With Brexit (now a noun in the Oxford Dictionary) high on everyone’s agenda and conjecture commonplace, we decided to look at the market from a purely quantitative point of view in order to understand what has happened and what is likely to happen in the near future.
Prior to the referendum, the residential property market was relatively strong—although in some areas such as central London, it was already starting to weaken due to a combination of high prices and new regulations.
The market has since transitioned to a more nuanced picture. We look at the past eight months since the referendum, mapping performance. According to the results, the market as a whole is split: central London is cooler than the rest of the country. The positive momentum prior to the vote has continued to ripple out into more affordable areas, especially eastwards from the capital.
The table below shows the performance of our repeat sales indices over the past eight months, showing the highest and lowest performing areas of the UK.
Our analysis starts with Land Registry Price Paid data. We use a factor model to characterise behaviour and discern the trends in relative performance. We have estimated postcode index returns and fed them into a three-factor risk model to identify the systematic forces at play. Such factor models form the underpinning for risk management of large institutional security portfolios, and they can similarly be used to identify the drivers at play in the residential property market. A factor model recognises that each asset is composed of a blend of underlying factors which each belong to one of three categories, and the asset's net behaviour in a portfolio context depends on details of the mix. The three groupings are characterised by their correlation:
Correlation = 1 Perfectly correlated assets all move in sync, so portfolio-based risk management is limited. This is the case with Factor 1, the market directional factor, or with Factors 2 and 3 when postcodes have the same sign of exposure, which often happens when they are in close proximity.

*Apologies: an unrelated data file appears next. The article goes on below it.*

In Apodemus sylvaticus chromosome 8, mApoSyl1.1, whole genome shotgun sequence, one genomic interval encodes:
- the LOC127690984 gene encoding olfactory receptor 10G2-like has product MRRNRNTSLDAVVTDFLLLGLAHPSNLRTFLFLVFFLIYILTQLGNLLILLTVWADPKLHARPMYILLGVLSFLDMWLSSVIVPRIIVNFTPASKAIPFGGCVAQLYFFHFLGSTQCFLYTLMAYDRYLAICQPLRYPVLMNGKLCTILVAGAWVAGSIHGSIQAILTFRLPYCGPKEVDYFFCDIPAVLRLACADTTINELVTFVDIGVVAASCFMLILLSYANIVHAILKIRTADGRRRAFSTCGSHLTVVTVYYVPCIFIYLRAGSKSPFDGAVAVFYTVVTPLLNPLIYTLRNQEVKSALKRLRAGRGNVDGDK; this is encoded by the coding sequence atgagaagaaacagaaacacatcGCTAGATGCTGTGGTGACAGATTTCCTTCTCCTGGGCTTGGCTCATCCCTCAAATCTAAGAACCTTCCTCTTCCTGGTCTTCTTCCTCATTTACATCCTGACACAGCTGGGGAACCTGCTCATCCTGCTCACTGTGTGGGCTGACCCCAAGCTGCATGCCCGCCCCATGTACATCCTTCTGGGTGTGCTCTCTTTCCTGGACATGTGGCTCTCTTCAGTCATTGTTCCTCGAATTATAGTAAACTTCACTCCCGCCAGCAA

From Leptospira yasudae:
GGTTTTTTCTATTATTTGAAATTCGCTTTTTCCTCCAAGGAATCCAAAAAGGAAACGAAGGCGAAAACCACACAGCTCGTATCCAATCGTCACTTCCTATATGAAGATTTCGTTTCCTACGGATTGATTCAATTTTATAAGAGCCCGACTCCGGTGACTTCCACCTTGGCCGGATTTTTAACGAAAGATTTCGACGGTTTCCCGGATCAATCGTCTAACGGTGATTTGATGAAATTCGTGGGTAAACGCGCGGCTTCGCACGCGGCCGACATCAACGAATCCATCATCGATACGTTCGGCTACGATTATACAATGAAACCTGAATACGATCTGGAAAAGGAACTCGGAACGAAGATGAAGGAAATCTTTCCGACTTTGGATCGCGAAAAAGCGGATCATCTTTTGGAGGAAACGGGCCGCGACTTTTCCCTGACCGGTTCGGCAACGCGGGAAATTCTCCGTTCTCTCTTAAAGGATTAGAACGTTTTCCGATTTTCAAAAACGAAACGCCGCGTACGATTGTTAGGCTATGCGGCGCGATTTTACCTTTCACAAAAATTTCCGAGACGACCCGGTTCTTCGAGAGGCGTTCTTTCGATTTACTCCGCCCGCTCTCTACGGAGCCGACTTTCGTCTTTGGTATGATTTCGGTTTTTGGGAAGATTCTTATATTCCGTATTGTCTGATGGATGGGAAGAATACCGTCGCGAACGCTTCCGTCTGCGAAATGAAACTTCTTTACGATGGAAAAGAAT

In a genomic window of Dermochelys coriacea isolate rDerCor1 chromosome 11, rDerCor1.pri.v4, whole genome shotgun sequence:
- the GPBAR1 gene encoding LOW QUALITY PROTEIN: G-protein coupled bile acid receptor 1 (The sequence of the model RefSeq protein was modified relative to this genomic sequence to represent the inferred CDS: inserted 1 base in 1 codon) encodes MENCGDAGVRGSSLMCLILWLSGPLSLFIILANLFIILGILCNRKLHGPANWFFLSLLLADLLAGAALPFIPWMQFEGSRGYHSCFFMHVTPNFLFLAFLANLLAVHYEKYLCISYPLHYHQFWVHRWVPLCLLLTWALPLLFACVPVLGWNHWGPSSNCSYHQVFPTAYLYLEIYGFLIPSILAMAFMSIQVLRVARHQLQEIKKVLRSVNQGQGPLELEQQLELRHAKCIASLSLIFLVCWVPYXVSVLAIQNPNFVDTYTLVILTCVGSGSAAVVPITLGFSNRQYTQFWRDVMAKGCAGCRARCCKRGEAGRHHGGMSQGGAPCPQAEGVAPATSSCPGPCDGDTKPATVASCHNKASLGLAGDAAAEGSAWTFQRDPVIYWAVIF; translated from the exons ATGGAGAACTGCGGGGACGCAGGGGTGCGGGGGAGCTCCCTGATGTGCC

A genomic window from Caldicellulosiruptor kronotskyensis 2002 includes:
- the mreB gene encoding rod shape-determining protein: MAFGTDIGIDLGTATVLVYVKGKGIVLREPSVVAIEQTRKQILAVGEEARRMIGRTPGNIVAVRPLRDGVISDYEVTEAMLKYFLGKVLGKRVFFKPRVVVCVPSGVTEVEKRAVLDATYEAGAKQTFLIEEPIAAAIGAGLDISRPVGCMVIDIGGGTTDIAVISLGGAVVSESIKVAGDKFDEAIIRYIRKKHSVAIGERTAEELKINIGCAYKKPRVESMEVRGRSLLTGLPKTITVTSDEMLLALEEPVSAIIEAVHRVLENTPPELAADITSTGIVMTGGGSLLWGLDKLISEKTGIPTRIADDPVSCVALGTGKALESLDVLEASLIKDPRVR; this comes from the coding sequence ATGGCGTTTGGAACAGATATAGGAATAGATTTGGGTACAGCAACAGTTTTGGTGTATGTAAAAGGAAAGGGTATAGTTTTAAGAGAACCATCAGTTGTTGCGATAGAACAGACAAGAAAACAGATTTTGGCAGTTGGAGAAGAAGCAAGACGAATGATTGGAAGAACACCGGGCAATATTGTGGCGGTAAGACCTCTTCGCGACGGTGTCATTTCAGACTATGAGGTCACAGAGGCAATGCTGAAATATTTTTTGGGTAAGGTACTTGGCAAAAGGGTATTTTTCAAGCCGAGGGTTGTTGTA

Correlation = 0 Diversification is now possible and is most effective for portfolios composed of many assets. This is the case with risk specific to one asset or one postcode.
Correlation = -1 Risk can be hedged through outright cancellation. This is possible when postcodes have exposures of opposite signs, which happens with Factors 2 and 3 when looking at postcodes from different regions.
The pie chart shows the breakdown of risk for a typical postcode, demonstrating that systematic risk is key and that directional risk is dominant.
- Factor 1 is the directional factor that moves all postcodes in proportion to their ‘beta.’
- Factors 2 and 3 drive differential performance between regions.
- Specific risk is uncorrelated between postcodes and is not systematic.
You can get the full story by looking the correlation of each postcode with all the others, but we focus here on the correlation with a single key asset: the benchmark portfolio. For many investors, especially those overseas, the benchmark has been Prime Central London (PCL) in recent years. From the risk exposures of areas to Factors 2 and 3, we created four groupings: Central, London, Commuter, Other parts. In essence, we have divided the country using a framework based on the risk factor exposures. The map shows that these groupings roughly form concentric regions around central London. The table demonstrates that the correlation drops as we move radially outward. We group these into portfolios of assets, revaluing each property to the present and weighing them accordingly in the portfolio.